This is not an accurate statement. Color temperature is based on the color content of a continuous spectrum (with a relatively smooth curve) emitted from a theoretical 'black body' at a given temperature in Kelvin. This spectrum does contain green light, and the emitted spectrum contains different ratios of short (blue) vs. long (red) wavelengths and all the wavelengths between them as the temperature rises or falls.
Originally Posted by Leigh B
One of the problems with fluorescents is that their color spectrum has large spikes of certain colors depending on the phosphors used to coat the tube, often giving them a disproportionately greater green content (a 'spike' in the power spectrum) relative to black body radiation.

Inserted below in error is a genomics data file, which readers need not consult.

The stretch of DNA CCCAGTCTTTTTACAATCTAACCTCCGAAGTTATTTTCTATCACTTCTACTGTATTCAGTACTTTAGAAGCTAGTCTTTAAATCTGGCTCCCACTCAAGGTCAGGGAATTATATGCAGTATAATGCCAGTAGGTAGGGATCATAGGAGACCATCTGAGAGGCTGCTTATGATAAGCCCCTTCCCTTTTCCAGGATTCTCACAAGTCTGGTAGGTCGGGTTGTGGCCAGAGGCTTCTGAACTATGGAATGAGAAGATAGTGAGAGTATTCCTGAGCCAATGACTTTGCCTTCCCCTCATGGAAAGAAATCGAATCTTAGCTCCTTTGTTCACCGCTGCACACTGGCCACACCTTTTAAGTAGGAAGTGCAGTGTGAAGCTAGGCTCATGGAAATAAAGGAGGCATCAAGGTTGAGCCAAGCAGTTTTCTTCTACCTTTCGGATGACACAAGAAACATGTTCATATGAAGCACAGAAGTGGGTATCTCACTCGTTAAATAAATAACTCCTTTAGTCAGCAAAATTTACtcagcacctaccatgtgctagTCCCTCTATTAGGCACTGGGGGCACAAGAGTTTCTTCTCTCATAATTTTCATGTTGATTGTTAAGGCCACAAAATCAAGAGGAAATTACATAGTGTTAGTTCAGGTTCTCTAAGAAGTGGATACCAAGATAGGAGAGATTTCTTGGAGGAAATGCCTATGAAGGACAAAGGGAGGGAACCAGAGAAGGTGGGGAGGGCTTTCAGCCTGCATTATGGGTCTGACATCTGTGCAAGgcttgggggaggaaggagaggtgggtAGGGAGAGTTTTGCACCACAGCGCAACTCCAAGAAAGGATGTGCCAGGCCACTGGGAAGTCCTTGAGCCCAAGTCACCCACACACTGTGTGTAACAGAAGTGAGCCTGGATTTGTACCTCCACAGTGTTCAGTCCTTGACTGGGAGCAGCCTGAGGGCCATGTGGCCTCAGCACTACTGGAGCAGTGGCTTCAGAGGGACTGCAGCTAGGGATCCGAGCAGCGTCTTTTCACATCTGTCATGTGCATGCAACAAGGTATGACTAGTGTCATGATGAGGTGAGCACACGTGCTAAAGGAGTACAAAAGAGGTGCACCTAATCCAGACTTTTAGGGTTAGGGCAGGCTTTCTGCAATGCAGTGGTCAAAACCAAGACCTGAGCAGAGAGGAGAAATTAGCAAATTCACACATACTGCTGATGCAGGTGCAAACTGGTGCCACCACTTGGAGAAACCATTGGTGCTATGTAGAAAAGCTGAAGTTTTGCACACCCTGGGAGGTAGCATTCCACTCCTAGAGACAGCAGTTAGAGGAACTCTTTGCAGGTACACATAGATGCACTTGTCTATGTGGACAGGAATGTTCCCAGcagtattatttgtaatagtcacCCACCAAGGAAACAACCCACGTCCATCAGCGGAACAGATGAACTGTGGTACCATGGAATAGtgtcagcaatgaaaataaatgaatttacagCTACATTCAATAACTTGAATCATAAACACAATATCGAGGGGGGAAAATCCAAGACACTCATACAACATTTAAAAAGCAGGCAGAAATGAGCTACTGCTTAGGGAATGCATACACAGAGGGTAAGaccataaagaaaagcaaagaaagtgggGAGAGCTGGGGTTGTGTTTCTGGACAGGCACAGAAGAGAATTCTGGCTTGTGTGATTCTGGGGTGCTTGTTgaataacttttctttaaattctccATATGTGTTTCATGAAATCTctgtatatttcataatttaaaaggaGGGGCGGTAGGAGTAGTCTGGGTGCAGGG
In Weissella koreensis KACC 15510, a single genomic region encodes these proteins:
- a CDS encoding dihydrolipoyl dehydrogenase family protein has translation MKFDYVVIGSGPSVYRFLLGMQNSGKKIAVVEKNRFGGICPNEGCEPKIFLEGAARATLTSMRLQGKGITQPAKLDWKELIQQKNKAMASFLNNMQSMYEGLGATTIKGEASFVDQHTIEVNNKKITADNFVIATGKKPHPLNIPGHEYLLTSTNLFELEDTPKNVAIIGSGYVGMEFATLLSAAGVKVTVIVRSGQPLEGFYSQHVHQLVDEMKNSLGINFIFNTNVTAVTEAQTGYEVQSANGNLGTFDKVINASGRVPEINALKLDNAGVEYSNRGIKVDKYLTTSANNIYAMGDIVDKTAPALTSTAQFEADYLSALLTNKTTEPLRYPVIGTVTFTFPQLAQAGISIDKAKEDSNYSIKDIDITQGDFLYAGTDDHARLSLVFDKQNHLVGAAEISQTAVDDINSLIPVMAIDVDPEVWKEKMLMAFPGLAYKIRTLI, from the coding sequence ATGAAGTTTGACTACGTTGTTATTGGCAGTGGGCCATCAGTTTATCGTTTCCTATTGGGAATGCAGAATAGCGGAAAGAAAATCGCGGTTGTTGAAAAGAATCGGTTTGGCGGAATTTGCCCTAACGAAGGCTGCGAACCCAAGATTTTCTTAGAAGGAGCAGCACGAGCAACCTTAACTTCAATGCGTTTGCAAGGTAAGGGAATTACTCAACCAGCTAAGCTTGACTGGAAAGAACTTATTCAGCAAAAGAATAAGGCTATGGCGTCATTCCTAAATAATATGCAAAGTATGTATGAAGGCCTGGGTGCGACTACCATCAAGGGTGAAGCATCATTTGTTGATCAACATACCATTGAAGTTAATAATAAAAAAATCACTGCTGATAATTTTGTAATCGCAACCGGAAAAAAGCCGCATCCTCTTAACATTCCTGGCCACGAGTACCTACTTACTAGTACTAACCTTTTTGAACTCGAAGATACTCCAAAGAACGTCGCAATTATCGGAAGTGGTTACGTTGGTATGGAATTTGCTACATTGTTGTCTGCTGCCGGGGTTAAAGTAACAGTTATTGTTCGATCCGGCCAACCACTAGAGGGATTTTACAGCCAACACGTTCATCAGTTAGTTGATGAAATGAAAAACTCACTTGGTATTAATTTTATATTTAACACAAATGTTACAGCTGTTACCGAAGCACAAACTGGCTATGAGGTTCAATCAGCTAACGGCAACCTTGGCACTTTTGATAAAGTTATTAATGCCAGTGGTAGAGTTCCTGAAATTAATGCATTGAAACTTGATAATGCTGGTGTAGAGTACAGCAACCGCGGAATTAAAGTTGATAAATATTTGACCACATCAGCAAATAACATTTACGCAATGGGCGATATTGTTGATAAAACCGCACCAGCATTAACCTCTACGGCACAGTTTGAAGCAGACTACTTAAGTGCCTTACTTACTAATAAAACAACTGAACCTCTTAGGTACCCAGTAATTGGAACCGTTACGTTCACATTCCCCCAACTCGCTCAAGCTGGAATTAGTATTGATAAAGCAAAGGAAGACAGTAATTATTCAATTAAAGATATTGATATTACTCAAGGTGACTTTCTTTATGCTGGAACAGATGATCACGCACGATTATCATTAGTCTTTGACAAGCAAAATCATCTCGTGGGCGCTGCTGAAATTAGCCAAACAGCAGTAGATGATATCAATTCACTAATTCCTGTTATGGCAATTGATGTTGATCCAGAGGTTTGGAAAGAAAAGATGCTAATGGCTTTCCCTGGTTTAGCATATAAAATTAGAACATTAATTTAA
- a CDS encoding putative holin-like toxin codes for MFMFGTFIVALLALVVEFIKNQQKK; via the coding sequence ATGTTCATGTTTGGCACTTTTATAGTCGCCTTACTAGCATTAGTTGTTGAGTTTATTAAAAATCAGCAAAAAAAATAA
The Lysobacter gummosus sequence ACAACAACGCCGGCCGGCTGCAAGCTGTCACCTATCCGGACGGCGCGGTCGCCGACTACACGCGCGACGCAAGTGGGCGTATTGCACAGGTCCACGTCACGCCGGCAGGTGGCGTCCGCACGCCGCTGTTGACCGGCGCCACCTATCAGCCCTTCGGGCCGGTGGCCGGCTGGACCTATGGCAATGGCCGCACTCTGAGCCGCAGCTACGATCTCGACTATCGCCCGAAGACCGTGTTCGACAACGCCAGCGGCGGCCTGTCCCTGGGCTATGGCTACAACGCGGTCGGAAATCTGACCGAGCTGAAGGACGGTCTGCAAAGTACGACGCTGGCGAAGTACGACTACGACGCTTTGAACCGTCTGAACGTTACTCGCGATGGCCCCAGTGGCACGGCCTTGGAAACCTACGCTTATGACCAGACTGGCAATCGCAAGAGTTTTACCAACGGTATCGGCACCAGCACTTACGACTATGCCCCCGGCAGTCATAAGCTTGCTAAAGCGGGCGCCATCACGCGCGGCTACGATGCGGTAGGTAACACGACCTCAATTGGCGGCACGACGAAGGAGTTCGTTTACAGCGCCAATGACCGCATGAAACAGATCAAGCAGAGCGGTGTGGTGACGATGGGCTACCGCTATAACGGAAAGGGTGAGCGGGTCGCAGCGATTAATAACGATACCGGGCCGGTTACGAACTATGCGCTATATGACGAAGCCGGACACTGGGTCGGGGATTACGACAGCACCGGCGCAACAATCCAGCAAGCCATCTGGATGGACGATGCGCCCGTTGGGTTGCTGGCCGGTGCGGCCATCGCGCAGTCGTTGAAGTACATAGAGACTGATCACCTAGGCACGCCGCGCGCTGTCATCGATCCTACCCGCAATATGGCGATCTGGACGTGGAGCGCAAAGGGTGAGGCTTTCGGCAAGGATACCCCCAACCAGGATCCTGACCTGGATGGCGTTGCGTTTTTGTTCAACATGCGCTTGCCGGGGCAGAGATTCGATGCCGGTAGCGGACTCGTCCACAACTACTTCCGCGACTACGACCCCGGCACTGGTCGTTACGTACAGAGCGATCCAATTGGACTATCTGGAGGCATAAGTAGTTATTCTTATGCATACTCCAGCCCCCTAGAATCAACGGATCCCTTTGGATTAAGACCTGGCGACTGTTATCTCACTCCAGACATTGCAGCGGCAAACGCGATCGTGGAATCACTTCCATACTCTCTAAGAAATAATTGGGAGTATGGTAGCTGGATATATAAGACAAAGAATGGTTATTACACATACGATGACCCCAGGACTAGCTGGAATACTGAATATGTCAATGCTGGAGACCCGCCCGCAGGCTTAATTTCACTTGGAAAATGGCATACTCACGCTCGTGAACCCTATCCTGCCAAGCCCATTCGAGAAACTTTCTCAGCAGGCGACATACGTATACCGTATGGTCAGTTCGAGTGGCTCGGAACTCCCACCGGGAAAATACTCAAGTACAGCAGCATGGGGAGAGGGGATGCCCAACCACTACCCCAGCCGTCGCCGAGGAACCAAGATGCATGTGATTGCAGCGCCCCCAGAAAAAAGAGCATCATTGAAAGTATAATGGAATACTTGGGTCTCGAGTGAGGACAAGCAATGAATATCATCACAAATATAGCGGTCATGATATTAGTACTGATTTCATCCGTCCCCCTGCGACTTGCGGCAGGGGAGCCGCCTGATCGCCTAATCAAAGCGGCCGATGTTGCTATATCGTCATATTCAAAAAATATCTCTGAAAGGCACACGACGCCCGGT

See the Wikipedia entry on color temperature, and especially the section on spectral power distribution near the end of the entry.
Modern flourescents are assigned color temperatures that are generally accurate in character, but the phosphor 'spikes' can cause them to be off somewhat from what you'd expect from black body spectral content.